Australia has no official language, English has been established as the de facto national language and is spoken by the majority of the population. Apart from English, Australians speak more than 200 other languages, making Australia one of the most culturally and linguistically diverse countries in the world.

Australian English has a unique vocabulary and accent, diversifying itself from British and American variants of the English language. Australian English is more similar to British English in this sense, however the Australian variant has a more colorful everyday vernacular – the so-called “strine” – which makes it easier to differentiate from the British variant. Strine or Ozspeak is characterized by abbreviations, profanities, hyperboles, vulgar expressions and various word-tweakings; strine is a slang which originated from the early convicts of Cockney in London and Ireland, after which it developed into a rebellious subculture. The uses of strine and slang words vary from state to state, and the Australian English is comprised of many words with an Aboriginal descent.

Australian English: A Colorful Vernacular Shaped by History

The Australian Aboriginal community dates back to around 60,000 years and has the longest cultural history in the world. Out of the 250 indigenous languages of Australia, only 20 have survived to this day, and they are taught in schools and spoken regularly. The most common aboriginal language is Kriol; Kriol contains many English words which have different meanings and are usually spelled in a phonetic style.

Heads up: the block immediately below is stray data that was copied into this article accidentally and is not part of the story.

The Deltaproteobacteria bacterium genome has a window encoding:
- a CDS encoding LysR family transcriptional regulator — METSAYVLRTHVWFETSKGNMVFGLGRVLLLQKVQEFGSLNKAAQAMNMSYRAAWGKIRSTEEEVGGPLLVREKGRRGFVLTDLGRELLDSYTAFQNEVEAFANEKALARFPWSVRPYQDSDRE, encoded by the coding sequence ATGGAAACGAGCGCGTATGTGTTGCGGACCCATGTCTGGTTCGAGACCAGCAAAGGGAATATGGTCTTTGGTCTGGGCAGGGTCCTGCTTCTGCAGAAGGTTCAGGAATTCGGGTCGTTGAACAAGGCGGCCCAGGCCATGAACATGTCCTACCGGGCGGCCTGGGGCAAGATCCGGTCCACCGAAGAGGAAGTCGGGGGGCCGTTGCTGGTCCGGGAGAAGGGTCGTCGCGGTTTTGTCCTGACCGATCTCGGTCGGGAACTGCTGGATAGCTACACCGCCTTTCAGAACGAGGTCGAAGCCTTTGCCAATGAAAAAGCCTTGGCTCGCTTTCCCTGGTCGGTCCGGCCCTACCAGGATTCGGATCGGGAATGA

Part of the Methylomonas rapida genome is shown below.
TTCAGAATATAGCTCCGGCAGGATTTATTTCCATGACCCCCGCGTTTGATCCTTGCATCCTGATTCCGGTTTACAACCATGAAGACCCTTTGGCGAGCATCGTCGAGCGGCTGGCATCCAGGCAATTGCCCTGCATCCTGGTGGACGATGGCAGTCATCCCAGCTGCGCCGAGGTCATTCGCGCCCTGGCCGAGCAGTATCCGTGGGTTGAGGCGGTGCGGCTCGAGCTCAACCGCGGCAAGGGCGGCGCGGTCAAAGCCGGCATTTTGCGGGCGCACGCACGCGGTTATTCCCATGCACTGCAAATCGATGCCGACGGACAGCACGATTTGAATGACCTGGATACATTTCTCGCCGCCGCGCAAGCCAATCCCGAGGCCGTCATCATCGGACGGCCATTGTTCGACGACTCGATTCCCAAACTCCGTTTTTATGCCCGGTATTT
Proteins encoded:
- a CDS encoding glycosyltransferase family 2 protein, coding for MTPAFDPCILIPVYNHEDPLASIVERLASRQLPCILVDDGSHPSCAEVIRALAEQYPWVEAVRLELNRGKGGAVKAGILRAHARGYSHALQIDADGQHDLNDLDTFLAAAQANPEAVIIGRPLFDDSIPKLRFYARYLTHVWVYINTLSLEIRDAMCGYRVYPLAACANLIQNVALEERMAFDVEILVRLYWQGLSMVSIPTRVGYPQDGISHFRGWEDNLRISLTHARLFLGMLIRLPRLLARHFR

Preserving Indigenous Heritage: Aboriginal Languages in Australia

Other indigenous languages of Australia include the Tasmania or Palawa languages, which were the indigenous languages of Tasmania Island, and the Torres Strait Island languages.

The most widely spoken foreign languages in Australia include: Mandarin, Arabic, Cantonese, Vietnamese, Italian, Greek, Tagalog, Hindi, Spanish and Punjabi. Mandarin is the most influential non-English dialect spoken in Australia. It is spoken by around 2.5% of the Australian population, which translates to around 600,000 people. Arabic is the second most popular foreign language spoken in Australia, with around 320,000 residents speaking Arabic at home. Cantonese is spoken by around 280,000, Vietnamese by around 277,000, and Italian by around 271,000 Australians. Italian Australians are the sixth-largest ethnic group in Australia, with almost every Australian region having a considerable portion of Italian-Australians, especially in Victoria and South Australia.

There are also the Auslan Yolnu Sign Language as well as other Aboriginal sign languages in the country used by around 10,000 people with impaired hearing.